It has become apparently clear that the population of elephants across Africa has been declining at a rather alarming rate largely due to poaching for ivory. Poaching has been fueled in part by the high demand in the Far East for ivory, rhino horns and other animal parts.
Experts have estimated that China is responsible for about 70% of the world ivory market. Beyond statistics, I have personally witnessed it in Africa. In some countries the phenomena of Chinese buying/smuggling ivory is more prosperous, such as Mozambique; in some countries the level is very preliminary, such as Namibia. However, it is there without sign of weakening. So when Zimbabwe sells over 100 elephants to China and Dubai, there is good reason to be concerned.
According to Zimbabwe Parks and Wildlife Management Authority spokesman Tinashe Farawo, the elephants had to be sold because they were overcrowding national parks, encroaching into human settlements, destroying crops and posing a risk to human life. One is forced to ask whether there is truly no alternative to overpopulation. Would it not be prudent to relocate the elephants to other parks within the country as opposed to selling them to countries with checkered histories of wildlife conservation?
Chinese Double Speak
In 2017, China did state that it was in the process of taking steps to close its domestic ivory market by the end of 2017 but there is still a complete lack of enforcement against Chinese nationals who are involved in the illegal ivory trade. Additionally, towards the end of 2018, China lifted a 25-year ban on trade in rhinoceros horns, tiger parts and other animal parts on the grounds that they were useful for medical treatment and scientific research. The lifting of the ban was construed as a major blow to conservation efforts with Charlie Mayhew, chief executive of the UK-based Tusk conservation charity stating that:
China will no doubt look to hide behind the fact that they say this only applies to farmed rhino, but they do not have enough rhino in China to begin to satisfy consumer demand for rhino horn. As such, the market will look to Africa to supply the trade and the criminal networks that already exploit this market will increase the slaughter of a species that is at high risk of extinction unless we eradicate the trade outright."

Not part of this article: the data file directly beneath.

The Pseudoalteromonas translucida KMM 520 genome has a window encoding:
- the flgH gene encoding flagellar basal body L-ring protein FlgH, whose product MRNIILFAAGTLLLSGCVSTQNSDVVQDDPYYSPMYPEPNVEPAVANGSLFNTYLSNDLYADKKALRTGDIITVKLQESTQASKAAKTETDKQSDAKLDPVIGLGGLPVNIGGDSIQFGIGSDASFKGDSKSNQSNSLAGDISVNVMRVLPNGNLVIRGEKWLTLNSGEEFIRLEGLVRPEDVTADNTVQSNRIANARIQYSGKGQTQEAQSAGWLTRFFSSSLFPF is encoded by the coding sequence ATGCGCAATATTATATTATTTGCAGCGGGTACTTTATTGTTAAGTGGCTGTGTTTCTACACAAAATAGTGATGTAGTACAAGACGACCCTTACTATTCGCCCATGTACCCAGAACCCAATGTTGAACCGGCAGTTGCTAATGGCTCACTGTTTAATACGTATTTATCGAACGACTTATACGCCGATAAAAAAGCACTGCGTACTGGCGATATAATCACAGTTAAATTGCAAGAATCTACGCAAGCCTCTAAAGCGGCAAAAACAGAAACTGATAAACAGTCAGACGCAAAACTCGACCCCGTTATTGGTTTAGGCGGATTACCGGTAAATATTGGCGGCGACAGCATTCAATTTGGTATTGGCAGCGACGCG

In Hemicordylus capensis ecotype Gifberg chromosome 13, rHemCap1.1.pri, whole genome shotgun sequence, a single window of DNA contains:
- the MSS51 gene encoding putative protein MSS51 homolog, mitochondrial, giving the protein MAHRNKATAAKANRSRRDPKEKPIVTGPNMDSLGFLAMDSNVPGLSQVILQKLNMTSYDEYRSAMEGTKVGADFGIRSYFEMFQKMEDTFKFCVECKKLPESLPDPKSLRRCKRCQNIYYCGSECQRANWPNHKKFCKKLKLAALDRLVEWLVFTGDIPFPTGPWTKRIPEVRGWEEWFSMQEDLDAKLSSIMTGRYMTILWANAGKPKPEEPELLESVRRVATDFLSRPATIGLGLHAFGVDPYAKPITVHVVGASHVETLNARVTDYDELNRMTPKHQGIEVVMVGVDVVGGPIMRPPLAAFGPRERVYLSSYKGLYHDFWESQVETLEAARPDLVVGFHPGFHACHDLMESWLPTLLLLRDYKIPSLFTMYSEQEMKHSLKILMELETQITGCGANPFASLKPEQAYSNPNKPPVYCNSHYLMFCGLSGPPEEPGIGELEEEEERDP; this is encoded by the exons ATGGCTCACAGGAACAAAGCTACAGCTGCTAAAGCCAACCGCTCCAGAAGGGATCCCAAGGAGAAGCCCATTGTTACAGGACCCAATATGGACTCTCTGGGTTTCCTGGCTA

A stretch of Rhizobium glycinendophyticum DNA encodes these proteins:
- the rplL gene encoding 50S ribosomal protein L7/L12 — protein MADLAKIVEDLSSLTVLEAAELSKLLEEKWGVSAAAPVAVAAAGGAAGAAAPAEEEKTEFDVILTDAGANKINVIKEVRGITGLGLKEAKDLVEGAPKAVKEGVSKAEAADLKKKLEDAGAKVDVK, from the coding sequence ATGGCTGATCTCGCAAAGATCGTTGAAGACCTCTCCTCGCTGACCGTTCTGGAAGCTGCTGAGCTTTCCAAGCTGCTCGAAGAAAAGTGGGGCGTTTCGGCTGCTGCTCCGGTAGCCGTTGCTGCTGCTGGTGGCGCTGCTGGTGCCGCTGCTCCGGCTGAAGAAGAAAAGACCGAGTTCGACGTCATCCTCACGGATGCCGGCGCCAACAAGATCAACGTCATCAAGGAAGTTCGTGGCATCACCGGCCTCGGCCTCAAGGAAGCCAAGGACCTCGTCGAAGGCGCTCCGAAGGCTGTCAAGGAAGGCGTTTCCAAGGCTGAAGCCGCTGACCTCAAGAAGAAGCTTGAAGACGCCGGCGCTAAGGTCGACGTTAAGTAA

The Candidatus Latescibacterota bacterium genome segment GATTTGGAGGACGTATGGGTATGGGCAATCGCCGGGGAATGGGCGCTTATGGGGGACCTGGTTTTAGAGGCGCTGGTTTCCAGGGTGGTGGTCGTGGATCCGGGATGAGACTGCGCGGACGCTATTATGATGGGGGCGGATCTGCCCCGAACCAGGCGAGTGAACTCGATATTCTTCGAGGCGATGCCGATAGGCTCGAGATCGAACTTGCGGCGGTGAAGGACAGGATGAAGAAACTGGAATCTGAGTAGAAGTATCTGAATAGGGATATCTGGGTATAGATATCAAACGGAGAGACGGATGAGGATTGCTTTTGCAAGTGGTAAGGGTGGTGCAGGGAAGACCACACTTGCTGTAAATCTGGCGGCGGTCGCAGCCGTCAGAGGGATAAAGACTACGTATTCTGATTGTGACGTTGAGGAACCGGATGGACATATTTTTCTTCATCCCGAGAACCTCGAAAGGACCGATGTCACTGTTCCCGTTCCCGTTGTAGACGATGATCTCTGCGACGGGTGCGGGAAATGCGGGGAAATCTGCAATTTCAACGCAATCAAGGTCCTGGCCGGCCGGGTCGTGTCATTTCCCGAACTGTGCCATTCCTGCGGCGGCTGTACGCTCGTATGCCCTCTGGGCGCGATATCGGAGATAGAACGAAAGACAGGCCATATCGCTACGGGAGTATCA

The Shuidong Syndicate
In July 2017, the London-based Environmental Investigation Agency (EIA) released their report, The Shuidong Connection, detailing their almost three-year undercover investigation into the illegal ivory smuggling trade between China and Africa. EIA gained access into this notorious syndicate by posing as interested ivory buyers, gaining their trust and then revealing in their report how exactly the smugglers go about moving ivory from Africa to the Far East.
The largest hub for ivory trafficking is based in Shuidong, a small remote town in the southern province of Guangdong, China. This town is the hub for Chinese-led criminal syndicates that the authorities have yet to apprehend.
Apart from smuggling ivory, they are also involved in trading in pangolins (African and Asian), rhino horn from Africa, totoaba (fish swim bladders), and previously in sea cucumbers from Tanzania (sought out for their high protein content and supposed health benefits).
At the time of the investigation in 2016, the EIA gained valuable information into how one particular crime syndicate ran their illegal smuggling operations from Mozambique and Shuidong.
Zimbabwe Chronicle newspaper notes that between 2012 and 2018, at least 93 elephants were safely airlifted to parks in China and four to Dubai. The elephants were sold for prices ranging between US$13,500 and US$41,500 each.
It is important to note that Zimbabwe is one of the African countries alongside Botswana, Namibia, and Zambia that have been calling for the global ban on ivory trade to be relaxed on the grounds of the growing number of elephants in some regions. Many wildlife conservationists have condemned such calls arguing that to the contrary the elephant population is not on the rise and has not been for the last two or so decades.
In justifying the elephant sales, Farawo stated:
We have 84,000 elephants against a carrying capacity of 50,000. We believe in sustainable use of resources, so we sell a few elephants to take care of the rest.
According to the Parks and Wildlife Management Authority spokesman, 200 people have died in "human-and-animal conflict" in the past five years, "and at least 7,000 hectares of crops have been destroyed by elephants". He noted that climate change has destroyed the natural habitat of the wild animals and put tremendous stress o the national parks. Farawo further added that droughts have forced the animals to venture out of the parks in search of food and water which has, in turn, led to the human-wildlife conflict.
The spokesman said that the money obtained from the legal sales of the elephants was allocated to anti-poaching projects, conservation work, research, and welfare. While many are at their wits ends trying to rationalise the government's actions and motives in selling elephants to countries with questionable wildlife conservation records, it seems that the government is unmoved and will continue with its approach of selling the elephants to save them whether or not that makes sense.
Header Image Credit: David Sheldrick Orphanage